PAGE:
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Idris Khan | Absorbing Light

Victoria Miro, London

‘The work is influenced in part by the language of minimalism. However, unlike the minimalists, Khan brings into play a host of fragmentary voices and contradictory readings.’

For Absorbing Light, which just opened at Victoria Miro London, Idris Khan presents a new body of work, his most comprehensive in four years which includes a monumental sculpture, multi-part installation taking up most of the gallery’s floor space, paintings of stripe formations, and works on paper.

As you walk into the well-lit top floor gallery with views of the city, the most arresting sight in these dark-hued show are bronzes on the floor. 46 seemingly abstract blocks when one approaches them reveal text and numerical inscriptions and are taken from stories or testimonies from conflict, interlaced with Khan’s personal responses to them. The work is visibly influenced partly by minimalism but Khan is more interested in ‘fragmentary voices and contradictory readings: on the one hand, quantifiable geometric form; on the other, immeasurable subjective experience.’ Surrounding this floor piece are large monochrome painted with texts made with large-scale stamps, applied repetitively and ritualistically to the surface.

This installation marks an important departure for Khan as this is the first time he is showing bronze works alongside abstract paintings. In these new works, two- and three-dimensional forms are triggered by a desire to ascertain how scale, mass, and volume are perceived, measured or remembered in times of sensory deprivation, or through fragmentary accounts from stories or testimonies of conflicts.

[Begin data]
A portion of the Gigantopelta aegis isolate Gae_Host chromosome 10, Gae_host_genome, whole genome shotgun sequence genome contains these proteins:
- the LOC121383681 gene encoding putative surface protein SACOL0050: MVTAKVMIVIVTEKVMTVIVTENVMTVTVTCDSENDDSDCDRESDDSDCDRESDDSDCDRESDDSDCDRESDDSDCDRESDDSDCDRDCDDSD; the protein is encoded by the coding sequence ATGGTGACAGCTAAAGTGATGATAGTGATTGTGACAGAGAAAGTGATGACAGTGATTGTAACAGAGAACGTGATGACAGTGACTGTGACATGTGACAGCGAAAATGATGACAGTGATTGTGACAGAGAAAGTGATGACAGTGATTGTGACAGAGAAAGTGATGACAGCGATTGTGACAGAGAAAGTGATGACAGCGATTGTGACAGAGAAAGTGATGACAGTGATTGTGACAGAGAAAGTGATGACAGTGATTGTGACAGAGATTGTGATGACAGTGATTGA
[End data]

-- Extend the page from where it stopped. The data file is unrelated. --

Walking through the entire exhibition, one is reminded of the human body’s relationship to scale and space. It is both intimate and unnerving because both physical darkness and the metaphorical and emotional darkness are points of departure for these profound and enigmatic works. A visit to Absorbing Light stirs up a range of emotion whilst undoubtedly takes the viewer on a journeying into meditation time, through layerings of material and meaning alluding a time gone by or one that will remain forever unknown to the viewer.

Absorbing Light is on view at Victoria Miro London until 21 December 2017

https://www.victoria-miro.com/exhibitions/513/


Featured Image: Idris Khan in his London studio, 2017. Courtesy the artist and Victoria Miro, London.

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Jareh Das, MA Ph.D. is a Curator/Researcher and Writer who has worked on a variety of curatorial projects encompassing exhibitions, art fairs, consultation, sales and public programming (talks, events, and education) in international cities including Berlin, Lisbon, London, Dubai, Hong Kong, Mexico City, Middlesbrough, and Tehran.

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